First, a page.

When Jonah arrives on the Moon, he isn't expecting much. All he wants is to stay out of trouble and start a new life working on the Helium mine at Chang’e Base. He doesn’t expect to be swept into the raging undercurrent of the Moon's racial tensions and politics.
Yesha is desperate to escape her domineering uncle. In a moment of rebellion, she agrees to have dinner with Jonah and his friend. A simple decision that will change her entire life and set her on a collision course with her uncle.
Unknown to either of them, the head of security, Wang Mei, has plans to enslave the people of the Moon and seize control of the incredible wealth that comes from supplying the world with energy.
Their lives collide in a perfect storm where no one is safe and freedom is the ultimate prize.
Most Helpful Customer Reviews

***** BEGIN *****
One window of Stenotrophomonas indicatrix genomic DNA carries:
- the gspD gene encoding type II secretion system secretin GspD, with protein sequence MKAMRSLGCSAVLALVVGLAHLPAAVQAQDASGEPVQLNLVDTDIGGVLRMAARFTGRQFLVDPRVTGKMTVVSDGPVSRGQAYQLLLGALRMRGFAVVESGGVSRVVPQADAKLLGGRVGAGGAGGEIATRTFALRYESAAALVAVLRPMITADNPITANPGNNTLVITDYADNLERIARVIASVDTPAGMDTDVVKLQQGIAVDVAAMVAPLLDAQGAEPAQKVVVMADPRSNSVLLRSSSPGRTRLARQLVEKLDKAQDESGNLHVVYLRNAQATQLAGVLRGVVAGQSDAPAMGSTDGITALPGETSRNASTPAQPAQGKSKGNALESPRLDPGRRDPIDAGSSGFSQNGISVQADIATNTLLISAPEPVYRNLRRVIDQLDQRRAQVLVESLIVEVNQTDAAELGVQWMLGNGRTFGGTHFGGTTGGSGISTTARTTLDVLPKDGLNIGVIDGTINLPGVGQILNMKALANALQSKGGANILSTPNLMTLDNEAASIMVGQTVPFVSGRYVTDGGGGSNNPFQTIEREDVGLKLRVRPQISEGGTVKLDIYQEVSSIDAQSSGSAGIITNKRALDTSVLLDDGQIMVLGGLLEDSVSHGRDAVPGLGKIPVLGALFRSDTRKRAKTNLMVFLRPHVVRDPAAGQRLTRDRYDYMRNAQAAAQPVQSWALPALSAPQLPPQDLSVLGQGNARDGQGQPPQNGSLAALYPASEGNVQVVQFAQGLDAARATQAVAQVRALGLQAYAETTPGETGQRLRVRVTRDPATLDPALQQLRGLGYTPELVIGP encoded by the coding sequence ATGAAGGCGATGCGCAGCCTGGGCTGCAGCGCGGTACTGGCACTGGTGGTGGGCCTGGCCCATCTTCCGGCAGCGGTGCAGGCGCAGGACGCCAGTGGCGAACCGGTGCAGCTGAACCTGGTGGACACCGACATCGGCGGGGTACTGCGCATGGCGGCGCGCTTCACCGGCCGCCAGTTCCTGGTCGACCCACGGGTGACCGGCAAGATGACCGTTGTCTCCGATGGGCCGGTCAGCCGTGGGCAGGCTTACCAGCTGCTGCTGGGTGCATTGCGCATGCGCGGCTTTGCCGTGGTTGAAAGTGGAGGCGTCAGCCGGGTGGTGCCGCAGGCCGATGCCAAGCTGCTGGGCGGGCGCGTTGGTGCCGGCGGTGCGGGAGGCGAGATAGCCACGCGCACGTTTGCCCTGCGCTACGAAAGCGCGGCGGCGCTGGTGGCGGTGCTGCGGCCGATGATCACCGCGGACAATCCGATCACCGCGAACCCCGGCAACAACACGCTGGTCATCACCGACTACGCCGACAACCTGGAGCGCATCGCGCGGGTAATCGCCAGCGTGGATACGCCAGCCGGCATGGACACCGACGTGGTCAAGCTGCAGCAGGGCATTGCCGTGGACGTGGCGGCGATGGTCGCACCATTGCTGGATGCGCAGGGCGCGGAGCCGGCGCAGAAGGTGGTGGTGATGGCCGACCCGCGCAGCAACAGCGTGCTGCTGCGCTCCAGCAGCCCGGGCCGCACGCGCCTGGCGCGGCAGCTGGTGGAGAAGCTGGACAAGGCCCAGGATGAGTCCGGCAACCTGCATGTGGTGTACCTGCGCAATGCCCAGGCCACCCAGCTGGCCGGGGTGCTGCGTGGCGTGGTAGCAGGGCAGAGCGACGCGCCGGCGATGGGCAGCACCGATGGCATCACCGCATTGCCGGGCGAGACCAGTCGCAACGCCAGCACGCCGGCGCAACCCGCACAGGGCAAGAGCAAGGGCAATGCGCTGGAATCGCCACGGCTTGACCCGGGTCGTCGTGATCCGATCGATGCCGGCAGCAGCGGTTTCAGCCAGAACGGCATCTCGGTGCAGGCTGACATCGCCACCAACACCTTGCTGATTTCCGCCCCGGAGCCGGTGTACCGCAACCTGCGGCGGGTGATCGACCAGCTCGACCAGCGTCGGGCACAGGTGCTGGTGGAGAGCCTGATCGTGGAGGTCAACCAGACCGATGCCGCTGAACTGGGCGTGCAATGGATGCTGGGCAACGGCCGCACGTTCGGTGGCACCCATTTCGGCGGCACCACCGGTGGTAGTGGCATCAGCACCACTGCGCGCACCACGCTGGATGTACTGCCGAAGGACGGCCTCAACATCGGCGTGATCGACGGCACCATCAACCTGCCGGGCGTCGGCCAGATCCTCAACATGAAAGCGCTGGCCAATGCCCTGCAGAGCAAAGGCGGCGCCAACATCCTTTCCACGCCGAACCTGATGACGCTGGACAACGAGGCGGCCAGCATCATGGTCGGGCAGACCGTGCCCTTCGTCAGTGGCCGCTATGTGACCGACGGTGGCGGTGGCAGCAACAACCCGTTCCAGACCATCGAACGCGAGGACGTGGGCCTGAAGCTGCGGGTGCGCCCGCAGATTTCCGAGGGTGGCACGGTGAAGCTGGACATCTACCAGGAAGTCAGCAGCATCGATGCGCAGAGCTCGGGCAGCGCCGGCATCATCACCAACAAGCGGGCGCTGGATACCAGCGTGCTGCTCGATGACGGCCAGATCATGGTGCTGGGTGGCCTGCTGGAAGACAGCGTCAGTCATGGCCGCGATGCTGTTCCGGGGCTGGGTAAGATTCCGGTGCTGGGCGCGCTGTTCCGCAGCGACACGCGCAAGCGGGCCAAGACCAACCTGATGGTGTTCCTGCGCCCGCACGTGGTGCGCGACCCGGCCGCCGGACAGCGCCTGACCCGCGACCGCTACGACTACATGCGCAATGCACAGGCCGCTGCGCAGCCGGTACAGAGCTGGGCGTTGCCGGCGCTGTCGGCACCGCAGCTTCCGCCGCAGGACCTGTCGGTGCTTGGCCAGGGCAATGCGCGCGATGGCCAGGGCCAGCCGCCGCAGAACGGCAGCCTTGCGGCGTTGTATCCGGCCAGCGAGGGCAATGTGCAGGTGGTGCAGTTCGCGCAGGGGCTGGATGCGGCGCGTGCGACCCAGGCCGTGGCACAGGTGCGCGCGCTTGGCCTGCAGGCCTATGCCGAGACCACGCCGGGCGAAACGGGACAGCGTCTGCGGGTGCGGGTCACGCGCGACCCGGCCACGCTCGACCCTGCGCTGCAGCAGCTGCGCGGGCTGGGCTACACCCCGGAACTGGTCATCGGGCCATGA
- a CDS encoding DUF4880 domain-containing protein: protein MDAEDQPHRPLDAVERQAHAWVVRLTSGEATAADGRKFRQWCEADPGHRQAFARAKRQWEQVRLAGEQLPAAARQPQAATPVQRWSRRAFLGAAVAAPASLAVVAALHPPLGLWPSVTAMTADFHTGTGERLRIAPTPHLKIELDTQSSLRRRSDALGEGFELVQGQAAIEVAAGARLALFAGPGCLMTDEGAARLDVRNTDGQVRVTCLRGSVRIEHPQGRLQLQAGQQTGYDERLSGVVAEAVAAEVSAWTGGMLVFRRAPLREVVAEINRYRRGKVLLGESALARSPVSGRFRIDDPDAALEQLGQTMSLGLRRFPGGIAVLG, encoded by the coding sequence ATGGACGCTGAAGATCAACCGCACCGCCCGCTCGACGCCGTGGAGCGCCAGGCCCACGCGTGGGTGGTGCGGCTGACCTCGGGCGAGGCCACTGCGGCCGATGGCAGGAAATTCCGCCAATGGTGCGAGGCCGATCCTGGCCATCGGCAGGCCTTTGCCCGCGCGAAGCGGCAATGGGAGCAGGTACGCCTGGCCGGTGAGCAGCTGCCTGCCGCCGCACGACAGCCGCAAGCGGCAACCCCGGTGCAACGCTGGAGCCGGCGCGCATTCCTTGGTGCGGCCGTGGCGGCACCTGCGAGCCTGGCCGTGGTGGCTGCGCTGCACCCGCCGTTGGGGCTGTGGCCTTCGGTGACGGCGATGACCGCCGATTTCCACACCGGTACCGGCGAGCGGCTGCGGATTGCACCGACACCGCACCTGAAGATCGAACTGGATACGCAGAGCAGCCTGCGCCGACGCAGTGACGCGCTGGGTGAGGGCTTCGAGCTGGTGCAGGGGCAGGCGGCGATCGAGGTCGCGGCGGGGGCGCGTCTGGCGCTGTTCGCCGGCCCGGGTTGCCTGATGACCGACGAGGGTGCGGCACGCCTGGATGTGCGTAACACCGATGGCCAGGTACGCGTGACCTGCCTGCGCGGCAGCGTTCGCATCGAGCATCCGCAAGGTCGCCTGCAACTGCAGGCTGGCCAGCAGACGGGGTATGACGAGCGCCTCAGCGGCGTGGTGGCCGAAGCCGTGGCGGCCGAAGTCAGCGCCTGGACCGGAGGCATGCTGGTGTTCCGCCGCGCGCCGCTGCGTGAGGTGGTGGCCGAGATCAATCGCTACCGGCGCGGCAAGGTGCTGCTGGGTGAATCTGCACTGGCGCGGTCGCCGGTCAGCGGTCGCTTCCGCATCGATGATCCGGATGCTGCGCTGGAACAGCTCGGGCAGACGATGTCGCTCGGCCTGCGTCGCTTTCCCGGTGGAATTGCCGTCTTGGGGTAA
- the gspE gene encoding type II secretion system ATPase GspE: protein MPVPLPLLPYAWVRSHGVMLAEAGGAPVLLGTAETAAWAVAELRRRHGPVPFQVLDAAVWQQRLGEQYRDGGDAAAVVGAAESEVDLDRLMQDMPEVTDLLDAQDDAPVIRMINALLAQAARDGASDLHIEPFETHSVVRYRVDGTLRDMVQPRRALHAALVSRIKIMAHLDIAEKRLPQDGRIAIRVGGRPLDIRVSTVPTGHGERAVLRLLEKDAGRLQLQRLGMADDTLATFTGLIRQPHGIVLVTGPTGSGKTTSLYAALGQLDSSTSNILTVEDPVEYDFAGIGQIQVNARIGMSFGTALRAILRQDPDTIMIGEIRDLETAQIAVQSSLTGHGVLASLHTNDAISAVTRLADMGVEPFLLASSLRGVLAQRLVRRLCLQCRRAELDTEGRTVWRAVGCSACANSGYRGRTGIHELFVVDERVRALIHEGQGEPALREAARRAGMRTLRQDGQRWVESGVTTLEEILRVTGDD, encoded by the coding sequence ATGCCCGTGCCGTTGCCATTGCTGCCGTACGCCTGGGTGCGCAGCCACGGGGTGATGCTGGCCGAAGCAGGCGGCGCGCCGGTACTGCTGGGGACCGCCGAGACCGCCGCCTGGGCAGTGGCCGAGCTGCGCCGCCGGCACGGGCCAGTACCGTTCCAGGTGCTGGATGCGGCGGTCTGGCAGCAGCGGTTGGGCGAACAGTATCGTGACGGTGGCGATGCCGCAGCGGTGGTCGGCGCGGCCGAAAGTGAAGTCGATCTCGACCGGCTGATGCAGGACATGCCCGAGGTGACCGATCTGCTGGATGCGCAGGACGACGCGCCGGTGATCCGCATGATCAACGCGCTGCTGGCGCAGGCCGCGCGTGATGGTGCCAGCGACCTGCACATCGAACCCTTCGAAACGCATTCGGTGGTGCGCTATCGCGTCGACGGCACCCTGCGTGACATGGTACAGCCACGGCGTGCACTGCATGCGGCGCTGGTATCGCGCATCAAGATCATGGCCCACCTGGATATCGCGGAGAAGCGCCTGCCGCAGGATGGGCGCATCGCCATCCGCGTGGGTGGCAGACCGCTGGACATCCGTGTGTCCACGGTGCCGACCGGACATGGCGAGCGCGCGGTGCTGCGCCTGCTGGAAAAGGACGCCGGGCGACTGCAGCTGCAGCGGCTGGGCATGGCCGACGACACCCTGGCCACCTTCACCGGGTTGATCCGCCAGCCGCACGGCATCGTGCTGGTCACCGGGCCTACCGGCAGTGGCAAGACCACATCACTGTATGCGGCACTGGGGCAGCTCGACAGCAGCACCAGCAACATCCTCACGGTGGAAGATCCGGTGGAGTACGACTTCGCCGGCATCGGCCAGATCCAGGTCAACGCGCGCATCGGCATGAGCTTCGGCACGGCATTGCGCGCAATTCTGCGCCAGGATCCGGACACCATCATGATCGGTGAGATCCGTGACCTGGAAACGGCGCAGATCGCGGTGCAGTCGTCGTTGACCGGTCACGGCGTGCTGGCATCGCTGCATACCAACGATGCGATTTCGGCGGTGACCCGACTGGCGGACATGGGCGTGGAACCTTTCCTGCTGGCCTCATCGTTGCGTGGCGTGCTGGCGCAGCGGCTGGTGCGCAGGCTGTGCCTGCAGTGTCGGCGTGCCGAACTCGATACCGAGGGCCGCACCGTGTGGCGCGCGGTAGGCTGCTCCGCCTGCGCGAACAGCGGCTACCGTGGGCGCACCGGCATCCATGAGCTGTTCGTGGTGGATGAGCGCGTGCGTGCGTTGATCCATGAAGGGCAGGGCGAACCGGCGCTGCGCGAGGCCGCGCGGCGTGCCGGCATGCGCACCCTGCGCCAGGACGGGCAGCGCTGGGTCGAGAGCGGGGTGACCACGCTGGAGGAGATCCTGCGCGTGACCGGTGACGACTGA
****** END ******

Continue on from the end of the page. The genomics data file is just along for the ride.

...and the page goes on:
Reviewed by Aimee Carol Dixon for Readers' Favorite Carleton Chinner’s first novel, The Hills of Mare Imbrium, is rife with powerful, gripping imagery. Jonah came to Mare Imbrium to scatter his brother Thomas’ ashes, a task that, once completed, brought the reality of his brother’s death into sharp relief. Desperate to escape the deep ache within him, Jonas threw himself into the search for a means to carve out a new life away from the disappointments of earth. Chasing his pain into bars and nursing a desperate need to remain on the moon, it was inevitable that Jonas fell quickly into the midst of a brewing civil war where his Krav Maga skills and capacity for teaching are put to the test. Although there was a weakening after the initial burst for an essential introduction to the society and world at large, Carleton Chinner brought this strong imagery back satisfyingly in future chapters. The Hills of Mare Imbrium is primarily split into two points of views, that of earth-born Jonas Barnes and that of moon-born Yesha, though by no means are they the only focal characters throughout. By fracturing the points of view in his book, Chinner delves into the gritty reality of a rising revolutionary movement and illustrated capably the need for one; a crucial development for the believability of all future events. Yesha's role was more nuanced as she began as an active member of Mare Imbrium’s Administration. It is slowly revealed that Yesha is far more than just a beautiful face and a demure young woman: her uncle, the Administrator himself, personally shaped her mind in strategically key ways from a young age and she possesses a greater fortitude that she is still unaware of. While Jonah is a man haunted by the past, Yesha is a young woman fervently in the present, a dichotomy that serves to ramp up the intensity of each character’s experiences to epic proportions. With direct references to colonial attitudes and an unflinching look into the brutalities humankind is capable of, The Hills of Mare Imbrium is a largely uncomfortable but wholly worthwhile read. The characters are believable, and Chinner’s orchestration in getting the key players all to the same place is particularly impressive. Seeing multiple points of view offered a unique chance to really get a feel for different layers of what was happening. Chinner’s knack for threading the focal character’s thought processes through the narration is exceptionally effective.